Houston: Neurosurgeons have successfully removed a deep tumour from a 44-year-old US man's brain through a tube inserted into a hole smaller than a dime.
More than two decades ago, Ryan Vincent had open brain surgery to remove a malignant brain tumour, resulting in a lengthy hospital stay and weeks of recovery at home.
Recently, neurosurgeons at Houston Methodist Hospital removed a different lesion from Vincent's brain through a tube inserted into a hole smaller than a dime and he went home the next day.
Gavin Britz, chairman of neurosurgery at Houston Methodist Neurological Institute, used a minimally-invasive technique to remove a vascular lesion from deep within Vincent's brain, the first to use this technique in the region.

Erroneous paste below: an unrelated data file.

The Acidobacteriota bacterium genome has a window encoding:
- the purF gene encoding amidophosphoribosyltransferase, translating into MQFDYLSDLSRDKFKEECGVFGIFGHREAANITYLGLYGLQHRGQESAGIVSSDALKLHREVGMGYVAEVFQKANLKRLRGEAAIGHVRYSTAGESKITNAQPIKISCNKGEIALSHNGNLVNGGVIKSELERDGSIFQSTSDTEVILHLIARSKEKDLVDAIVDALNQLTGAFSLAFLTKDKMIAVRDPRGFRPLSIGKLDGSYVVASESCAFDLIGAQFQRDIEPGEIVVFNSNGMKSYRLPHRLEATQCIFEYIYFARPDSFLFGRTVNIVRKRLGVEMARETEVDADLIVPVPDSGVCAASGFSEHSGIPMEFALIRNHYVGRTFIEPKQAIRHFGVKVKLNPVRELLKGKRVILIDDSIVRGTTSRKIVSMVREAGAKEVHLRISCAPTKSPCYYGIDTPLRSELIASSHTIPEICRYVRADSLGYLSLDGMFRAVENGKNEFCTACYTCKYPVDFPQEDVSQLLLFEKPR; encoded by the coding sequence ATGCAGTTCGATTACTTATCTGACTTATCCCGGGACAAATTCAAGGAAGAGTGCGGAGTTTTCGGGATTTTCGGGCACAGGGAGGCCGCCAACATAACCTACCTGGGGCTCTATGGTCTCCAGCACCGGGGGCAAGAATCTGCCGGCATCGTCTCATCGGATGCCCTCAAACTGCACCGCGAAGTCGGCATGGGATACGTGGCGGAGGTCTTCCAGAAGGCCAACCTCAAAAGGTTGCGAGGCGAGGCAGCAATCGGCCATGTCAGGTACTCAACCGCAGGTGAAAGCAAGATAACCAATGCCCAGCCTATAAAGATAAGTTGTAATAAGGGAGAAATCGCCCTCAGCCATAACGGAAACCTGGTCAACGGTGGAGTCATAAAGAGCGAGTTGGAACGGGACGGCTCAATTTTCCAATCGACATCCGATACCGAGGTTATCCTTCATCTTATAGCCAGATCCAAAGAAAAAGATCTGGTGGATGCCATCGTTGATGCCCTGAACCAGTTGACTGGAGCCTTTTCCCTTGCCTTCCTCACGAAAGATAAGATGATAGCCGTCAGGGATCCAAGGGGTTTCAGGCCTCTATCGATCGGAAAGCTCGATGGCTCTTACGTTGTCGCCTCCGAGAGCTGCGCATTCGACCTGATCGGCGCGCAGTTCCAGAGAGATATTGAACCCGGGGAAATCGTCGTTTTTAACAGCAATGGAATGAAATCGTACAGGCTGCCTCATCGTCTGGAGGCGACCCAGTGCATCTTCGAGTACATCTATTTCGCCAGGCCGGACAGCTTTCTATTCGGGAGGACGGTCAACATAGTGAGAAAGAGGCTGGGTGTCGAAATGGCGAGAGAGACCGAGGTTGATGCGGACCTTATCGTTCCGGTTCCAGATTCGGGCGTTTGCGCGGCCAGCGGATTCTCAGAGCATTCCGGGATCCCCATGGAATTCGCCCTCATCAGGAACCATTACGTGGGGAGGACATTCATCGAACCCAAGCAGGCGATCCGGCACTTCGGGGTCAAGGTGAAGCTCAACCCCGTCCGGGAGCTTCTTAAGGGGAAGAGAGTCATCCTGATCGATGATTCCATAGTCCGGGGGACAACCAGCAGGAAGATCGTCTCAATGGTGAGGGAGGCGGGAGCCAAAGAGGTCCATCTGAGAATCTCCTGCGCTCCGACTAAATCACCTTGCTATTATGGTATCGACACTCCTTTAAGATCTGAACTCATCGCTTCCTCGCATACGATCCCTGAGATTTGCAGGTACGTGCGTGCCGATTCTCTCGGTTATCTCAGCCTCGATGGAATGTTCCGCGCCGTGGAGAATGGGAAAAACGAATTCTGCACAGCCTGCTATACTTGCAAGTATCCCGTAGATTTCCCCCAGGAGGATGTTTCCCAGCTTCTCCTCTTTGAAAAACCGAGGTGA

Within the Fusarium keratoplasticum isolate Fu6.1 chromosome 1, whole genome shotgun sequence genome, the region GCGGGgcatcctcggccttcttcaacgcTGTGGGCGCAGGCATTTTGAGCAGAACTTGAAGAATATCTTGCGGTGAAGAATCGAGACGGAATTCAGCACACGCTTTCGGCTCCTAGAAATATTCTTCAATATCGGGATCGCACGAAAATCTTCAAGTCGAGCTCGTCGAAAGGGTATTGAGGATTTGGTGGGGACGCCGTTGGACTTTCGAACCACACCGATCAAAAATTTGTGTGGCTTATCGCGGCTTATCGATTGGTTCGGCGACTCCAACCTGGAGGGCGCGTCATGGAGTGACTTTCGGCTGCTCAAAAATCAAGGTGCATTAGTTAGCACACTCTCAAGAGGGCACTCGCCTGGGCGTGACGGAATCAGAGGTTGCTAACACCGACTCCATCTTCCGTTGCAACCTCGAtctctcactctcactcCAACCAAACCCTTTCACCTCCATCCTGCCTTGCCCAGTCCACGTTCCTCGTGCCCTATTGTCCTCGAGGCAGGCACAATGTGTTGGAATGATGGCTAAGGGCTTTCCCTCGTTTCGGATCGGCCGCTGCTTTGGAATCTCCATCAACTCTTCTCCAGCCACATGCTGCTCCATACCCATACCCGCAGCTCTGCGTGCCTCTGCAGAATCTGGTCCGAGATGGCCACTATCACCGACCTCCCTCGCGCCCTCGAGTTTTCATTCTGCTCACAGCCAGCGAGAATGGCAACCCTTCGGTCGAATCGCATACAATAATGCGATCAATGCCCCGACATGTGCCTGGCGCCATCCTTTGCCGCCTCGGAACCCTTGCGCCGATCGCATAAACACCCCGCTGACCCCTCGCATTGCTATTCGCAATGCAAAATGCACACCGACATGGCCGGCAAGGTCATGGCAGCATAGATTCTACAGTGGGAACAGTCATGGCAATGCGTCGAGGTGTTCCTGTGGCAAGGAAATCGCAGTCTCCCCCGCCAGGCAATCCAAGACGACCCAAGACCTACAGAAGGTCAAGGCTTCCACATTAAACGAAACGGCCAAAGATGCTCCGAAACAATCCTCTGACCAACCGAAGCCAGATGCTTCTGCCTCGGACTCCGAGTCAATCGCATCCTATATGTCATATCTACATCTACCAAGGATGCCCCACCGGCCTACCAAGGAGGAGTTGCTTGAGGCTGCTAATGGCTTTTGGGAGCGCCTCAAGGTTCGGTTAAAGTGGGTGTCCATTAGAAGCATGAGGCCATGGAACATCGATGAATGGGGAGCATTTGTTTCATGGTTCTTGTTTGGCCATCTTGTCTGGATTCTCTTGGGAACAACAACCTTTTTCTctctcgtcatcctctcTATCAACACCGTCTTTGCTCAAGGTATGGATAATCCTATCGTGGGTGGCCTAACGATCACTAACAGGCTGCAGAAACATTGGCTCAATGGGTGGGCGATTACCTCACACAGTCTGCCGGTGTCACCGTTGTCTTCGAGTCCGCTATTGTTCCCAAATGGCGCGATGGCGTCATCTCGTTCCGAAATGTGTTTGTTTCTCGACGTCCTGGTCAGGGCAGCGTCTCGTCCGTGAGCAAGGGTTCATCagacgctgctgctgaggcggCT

Traditionally, vascular lesions or brain tumours that are located deep within the brain can cause damage just by surgical removal.
"With this new approach, we can navigate through millions of important brain fibres and tracts to access deep areas of the brain where these benign tumours or hemorrhages are located with minimal injury to normal brain," said Britz.
"Ryan's surgery took less than an hour," he said.
Britz and David Baskin are using a "six-pillar approach" that encompasses the latest technology in minimally-invasive surgeries - mapping of the brain; navigating the brain like a GPS system.
They are safely accessing the brain and tumour/lesion; using high-end optics for visualisation; successfully removing the tumour without disrupting tissues around it and directed therapy using tissue collected for evaluation that can then be used for personalised treatments.
The new surgical technique is used to remove cancerous and non-cancerous tumours, lesions and cysts deep inside the brain.
This approach reduces risks of damage to speech, memory, muscle strength, balance, vision, coordination and other function areas of the brain, researchers said.